If you work for Birmingham City Council's education services you should be very excited by it.
Tony Howell, head of the service, certainly is. It appears beside an article penned by Mr Howell in the latest edition of Brighter Futures, a glossy magazine produced by the authority that goes out to everyone working in children's services in the city, including headteachers.
I met the Jamaican Prime Minister the other day and among other things, asked him what he thought about the under-achievement of black African Caribbean boys in this country.
It's a problem that has perplexed educationalists for a long while. He said he would look into it.
What do we make about the latest round of criticisms against SATs? This week they got a right kicking from the education sector in the wake of a damning report from the Government's own schools select committee made up of MPs.
The night before Panorama put the boot in as well with an edition called Tested to Destruction which featured a load of educationalists saying how damaging national testing is to children.
In the face of all this, Ministers remain unrepentant and insist SATs are a key tool in raising attainment.
Knowing who to believe is a bit tricky.
Well done to Chris Parry, the new head of the Independent Schools Council, for saying it like it is.
He's come under fire for claiming the quality of state education is "very poor" and is forcing thousands of parents to go private.
This week he was put under question by a Government talk shop made up of MPs who focus on education.
Whitehall veteran and head of the so-called "education select committee" Barry Sheerman took offence to Mr Parry's description of private schooling as "paid for" education, claiming state school parents also pay through their taxes.
Mr Parry's retort was brilliant.
The biggest teacher strike in recent decades will soon be upon us. Some schools - including my sons - will be shut for two days this week.
The disruption to parents, many of whom will have to sort out alternative childcare arrangements - will be major.
The mood among many parents I have spoken to is one of frustration and even resentment. It is, after all, the teachers and Ministers who constantly tell us how damaging it is to miss even one day from school. They tell us off for taking holidays during term time highlighting the impact on our children's education.
One can only imagine what the parents of those poor young women killed on a gap year trip to Ecuador are going through.
Their children were cut down in their prime, a lifetime of possibilities ahead of them. Today the inquest into the death of one of them - 19-year-old Elizabeth Pincock - started and Inevitably the thought will have crossed her parents' mind 'were we right to have let her go'.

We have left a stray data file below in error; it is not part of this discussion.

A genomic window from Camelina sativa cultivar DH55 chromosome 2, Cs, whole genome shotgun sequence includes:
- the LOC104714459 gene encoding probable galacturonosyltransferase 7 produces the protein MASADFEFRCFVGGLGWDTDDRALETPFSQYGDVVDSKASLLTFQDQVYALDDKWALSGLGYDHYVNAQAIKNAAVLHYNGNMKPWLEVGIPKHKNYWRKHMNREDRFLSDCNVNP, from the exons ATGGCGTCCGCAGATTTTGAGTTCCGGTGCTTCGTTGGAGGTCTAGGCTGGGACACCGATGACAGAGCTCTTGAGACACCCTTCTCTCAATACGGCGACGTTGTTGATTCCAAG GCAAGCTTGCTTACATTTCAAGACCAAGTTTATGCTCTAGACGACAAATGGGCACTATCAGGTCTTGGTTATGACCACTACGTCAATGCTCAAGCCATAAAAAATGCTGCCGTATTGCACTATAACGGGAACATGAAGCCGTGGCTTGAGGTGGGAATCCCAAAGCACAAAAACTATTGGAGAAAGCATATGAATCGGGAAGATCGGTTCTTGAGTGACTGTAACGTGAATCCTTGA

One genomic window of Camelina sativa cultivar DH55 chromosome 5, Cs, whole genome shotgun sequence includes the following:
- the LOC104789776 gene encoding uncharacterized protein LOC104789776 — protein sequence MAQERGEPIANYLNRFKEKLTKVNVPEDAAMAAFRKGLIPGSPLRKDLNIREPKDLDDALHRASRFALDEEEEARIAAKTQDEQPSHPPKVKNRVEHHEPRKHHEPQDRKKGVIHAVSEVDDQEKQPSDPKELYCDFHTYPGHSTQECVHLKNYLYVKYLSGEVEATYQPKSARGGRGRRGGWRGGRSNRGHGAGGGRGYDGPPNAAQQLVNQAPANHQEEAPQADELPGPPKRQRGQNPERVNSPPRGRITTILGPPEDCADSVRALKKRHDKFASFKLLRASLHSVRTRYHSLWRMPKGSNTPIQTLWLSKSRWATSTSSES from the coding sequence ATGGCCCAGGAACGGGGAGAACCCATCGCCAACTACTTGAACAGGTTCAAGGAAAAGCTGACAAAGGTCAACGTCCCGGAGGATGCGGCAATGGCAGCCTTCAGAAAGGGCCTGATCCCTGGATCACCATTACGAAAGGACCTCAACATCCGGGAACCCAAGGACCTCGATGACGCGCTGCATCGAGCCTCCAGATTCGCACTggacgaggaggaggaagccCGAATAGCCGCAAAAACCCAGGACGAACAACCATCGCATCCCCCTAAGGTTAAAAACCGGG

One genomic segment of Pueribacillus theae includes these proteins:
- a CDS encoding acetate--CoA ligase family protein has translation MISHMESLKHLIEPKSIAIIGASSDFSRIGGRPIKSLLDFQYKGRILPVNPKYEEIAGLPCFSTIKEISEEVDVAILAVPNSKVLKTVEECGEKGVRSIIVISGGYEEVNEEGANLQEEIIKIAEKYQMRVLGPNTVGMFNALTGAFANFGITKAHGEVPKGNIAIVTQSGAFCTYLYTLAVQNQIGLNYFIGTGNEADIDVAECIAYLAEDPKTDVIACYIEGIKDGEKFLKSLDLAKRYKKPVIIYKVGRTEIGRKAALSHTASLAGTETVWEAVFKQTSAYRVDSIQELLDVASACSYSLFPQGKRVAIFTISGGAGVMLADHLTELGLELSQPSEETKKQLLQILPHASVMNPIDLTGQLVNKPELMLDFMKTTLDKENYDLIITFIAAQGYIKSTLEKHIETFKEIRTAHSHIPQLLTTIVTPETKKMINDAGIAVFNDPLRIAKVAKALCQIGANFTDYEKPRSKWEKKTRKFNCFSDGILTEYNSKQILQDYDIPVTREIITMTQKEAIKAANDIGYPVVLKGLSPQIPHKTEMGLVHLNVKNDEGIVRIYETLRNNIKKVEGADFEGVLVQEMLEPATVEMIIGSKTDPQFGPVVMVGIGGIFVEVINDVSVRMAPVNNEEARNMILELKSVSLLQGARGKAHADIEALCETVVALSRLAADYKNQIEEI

The answer is yes. what has been interesting about the aftermath of this tragedy has been the relative lack of people coming forward to criticise school trips.
Admittedly, this was not a school trip, but an organised expedition run by Warwickshire-based company VentureCo which specialises in gap year students.
Do we have a fair education system? Common sense says the answer has to be no. On the most basic level, we have fee-paying and non fee-paying schools. And despite the billions spent by the Government to narrow the gap between the two, independent schools - by virtue of charging parents - are able to separate themselves off from many of the ills of society that are associated with poverty.
In a city like Birmingham where grammar schools still exist, there is arguably a third tier of inequality. One might dispute this on the grounds that grammars offer free education to pupils based on academic ability, not their ability to pay.
What is it with our education system? Barely a week goes by without someone slagging it off.
Kids are not getting taught enough. Kids are taught too much or being taught in the wrong way. The qualifications system is in meltdown; our schools are perpetuating social division and behaviour is spiralling out of control.
Sometimes it seems like education in every other country is better than ours, more stable, less fraught. But is it just a case of rosy-tinted spectacles? The classic British inclination towards doing ourselves down and making things seem worse than they actually are?
Or is it the inevitable outcome of a centrally-run education system which is at the mercy of interfering and point scoring politicians?
Take a recent Cambridge University-led report into primary education. If it is to believed - or at least the way it was reported by the majority of the press is to be believed - today's youngsters are virtually subjected to systematic child abuse in the classroom.